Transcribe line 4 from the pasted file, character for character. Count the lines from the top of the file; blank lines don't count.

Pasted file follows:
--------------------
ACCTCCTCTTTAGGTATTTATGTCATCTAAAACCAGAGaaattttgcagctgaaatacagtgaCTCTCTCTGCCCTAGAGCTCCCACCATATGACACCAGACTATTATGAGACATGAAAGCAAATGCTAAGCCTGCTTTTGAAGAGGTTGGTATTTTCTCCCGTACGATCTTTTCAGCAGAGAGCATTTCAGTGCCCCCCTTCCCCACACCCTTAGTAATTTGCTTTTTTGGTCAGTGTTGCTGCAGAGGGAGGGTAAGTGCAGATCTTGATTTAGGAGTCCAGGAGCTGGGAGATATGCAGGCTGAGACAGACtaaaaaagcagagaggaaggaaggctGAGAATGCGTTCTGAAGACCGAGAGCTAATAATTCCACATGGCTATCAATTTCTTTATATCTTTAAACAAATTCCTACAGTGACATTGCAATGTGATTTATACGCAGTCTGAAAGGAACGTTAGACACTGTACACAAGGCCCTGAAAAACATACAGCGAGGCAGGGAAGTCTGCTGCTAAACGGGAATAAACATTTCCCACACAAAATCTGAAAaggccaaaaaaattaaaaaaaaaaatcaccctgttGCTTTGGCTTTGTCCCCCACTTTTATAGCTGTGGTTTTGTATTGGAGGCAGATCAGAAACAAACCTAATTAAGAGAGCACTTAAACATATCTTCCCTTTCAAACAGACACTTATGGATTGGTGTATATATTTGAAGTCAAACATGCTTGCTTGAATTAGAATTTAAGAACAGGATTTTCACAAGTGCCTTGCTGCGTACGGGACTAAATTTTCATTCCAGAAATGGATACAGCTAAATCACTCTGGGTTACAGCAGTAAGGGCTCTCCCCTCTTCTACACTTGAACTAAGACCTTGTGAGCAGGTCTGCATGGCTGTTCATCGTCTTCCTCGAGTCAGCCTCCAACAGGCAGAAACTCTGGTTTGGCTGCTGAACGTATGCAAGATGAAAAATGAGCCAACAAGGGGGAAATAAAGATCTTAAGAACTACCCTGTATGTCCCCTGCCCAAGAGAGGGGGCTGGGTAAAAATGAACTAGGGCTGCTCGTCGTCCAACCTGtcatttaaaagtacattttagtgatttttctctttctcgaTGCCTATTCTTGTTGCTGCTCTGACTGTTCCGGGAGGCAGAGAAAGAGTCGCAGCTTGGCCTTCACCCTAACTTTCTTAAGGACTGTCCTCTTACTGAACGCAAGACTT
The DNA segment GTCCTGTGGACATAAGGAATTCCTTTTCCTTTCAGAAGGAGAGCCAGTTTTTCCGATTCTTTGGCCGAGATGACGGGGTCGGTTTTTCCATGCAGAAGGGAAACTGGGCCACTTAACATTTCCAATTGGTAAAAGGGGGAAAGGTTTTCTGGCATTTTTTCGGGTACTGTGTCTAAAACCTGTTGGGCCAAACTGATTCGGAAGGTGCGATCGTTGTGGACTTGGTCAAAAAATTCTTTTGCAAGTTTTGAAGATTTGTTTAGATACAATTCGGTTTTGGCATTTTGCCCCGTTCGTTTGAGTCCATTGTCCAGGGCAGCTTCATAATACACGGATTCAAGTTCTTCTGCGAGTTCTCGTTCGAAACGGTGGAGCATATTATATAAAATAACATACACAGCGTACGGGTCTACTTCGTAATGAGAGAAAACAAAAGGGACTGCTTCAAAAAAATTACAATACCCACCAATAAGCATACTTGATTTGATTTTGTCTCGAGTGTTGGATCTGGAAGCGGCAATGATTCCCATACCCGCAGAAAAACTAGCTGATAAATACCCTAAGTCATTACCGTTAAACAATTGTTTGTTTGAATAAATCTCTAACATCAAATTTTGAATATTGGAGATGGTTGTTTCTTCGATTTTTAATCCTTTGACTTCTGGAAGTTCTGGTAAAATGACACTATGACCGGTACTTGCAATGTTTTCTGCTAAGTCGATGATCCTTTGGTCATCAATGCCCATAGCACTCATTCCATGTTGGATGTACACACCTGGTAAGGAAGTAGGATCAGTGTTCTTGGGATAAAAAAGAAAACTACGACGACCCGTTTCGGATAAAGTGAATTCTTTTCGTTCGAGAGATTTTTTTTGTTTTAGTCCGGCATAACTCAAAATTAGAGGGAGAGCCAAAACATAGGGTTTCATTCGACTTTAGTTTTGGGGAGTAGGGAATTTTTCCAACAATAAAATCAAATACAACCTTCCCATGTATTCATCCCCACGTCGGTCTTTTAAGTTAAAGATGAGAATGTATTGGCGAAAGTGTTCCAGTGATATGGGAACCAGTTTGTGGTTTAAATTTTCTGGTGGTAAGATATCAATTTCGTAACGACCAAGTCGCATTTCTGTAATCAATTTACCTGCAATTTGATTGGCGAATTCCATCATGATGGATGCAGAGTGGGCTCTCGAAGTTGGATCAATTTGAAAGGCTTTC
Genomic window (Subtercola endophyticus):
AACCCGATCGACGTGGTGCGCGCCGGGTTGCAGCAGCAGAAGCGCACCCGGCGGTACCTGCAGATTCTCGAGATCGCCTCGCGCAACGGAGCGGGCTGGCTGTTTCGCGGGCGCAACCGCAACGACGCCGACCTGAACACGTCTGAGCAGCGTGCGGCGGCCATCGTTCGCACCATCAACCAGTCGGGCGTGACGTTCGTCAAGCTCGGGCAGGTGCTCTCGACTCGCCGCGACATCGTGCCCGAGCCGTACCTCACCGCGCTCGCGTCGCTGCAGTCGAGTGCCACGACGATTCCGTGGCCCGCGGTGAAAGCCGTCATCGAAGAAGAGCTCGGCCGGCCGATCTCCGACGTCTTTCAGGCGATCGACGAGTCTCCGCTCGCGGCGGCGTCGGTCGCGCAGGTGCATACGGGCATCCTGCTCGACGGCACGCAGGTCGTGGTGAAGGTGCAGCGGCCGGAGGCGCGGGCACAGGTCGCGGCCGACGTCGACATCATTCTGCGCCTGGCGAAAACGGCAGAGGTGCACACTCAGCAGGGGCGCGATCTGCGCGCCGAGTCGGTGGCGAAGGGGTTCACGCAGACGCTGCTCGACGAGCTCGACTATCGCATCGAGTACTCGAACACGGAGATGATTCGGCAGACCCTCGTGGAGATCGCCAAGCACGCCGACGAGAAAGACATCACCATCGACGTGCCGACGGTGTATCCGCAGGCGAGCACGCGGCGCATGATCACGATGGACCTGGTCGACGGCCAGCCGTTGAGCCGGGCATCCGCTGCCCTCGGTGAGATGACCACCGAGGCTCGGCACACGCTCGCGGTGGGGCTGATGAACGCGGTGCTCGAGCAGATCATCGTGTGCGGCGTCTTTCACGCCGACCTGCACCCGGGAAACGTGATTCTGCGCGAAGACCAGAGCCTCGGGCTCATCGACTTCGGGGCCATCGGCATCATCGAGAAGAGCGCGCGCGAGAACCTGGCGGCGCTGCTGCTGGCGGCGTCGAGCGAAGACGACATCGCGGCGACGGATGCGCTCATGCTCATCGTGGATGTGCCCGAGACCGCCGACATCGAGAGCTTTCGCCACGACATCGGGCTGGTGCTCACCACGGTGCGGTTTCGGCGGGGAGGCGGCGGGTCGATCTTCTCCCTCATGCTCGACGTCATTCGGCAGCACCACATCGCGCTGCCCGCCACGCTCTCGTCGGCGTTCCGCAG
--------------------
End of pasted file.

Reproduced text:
AACCCGATCGACGTGGTGCGCGCCGGGTTGCAGCAGCAGAAGCGCACCCGGCGGTACCTGCAGATTCTCGAGATCGCCTCGCGCAACGGAGCGGGCTGGCTGTTTCGCGGGCGCAACCGCAACGACGCCGACCTGAACACGTCTGAGCAGCGTGCGGCGGCCATCGTTCGCACCATCAACCAGTCGGGCGTGACGTTCGTCAAGCTCGGGCAGGTGCTCTCGACTCGCCGCGACATCGTGCCCGAGCCGTACCTCACCGCGCTCGCGTCGCTGCAGTCGAGTGCCACGACGATTCCGTGGCCCGCGGTGAAAGCCGTCATCGAAGAAGAGCTCGGCCGGCCGATCTCCGACGTCTTTCAGGCGATCGACGAGTCTCCGCTCGCGGCGGCGTCGGTCGCGCAGGTGCATACGGGCATCCTGCTCGACGGCACGCAGGTCGTGGTGAAGGTGCAGCGGCCGGAGGCGCGGGCACAGGTCGCGGCCGACGTCGACATCATTCTGCGCCTGGCGAAAACGGCAGAGGTGCACACTCAGCAGGGGCGCGATCTGCGCGCCGAGTCGGTGGCGAAGGGGTTCACGCAGACGCTGCTCGACGAGCTCGACTATCGCATCGAGTACTCGAACACGGAGATGATTCGGCAGACCCTCGTGGAGATCGCCAAGCACGCCGACGAGAAAGACATCACCATCGACGTGCCGACGGTGTATCCGCAGGCGAGCACGCGGCGCATGATCACGATGGACCTGGTCGACGGCCAGCCGTTGAGCCGGGCATCCGCTGCCCTCGGTGAGATGACCACCGAGGCTCGGCACACGCTCGCGGTGGGGCTGATGAACGCGGTGCTCGAGCAGATCATCGTGTGCGGCGTCTTTCACGCCGACCTGCACCCGGGAAACGTGATTCTGCGCGAAGACCAGAGCCTCGGGCTCATCGACTTCGGGGCCATCGGCATCATCGAGAAGAGCGCGCGCGAGAACCTGGCGGCGCTGCTGCTGGCGGCGTCGAGCGAAGACGACATCGCGGCGACGGATGCGCTCATGCTCATCGTGGATGTGCCCGAGACCGCCGACATCGAGAGCTTTCGCCACGACATCGGGCTGGTGCTCACCACGGTGCGGTTTCGGCGGGGAGGCGGCGGGTCGATCTTCTCCCTCATGCTCGACGTCATTCGGCAGCACCACATCGCGCTGCCCGCCACGCTCTCGTCGGCGTTCCGCAG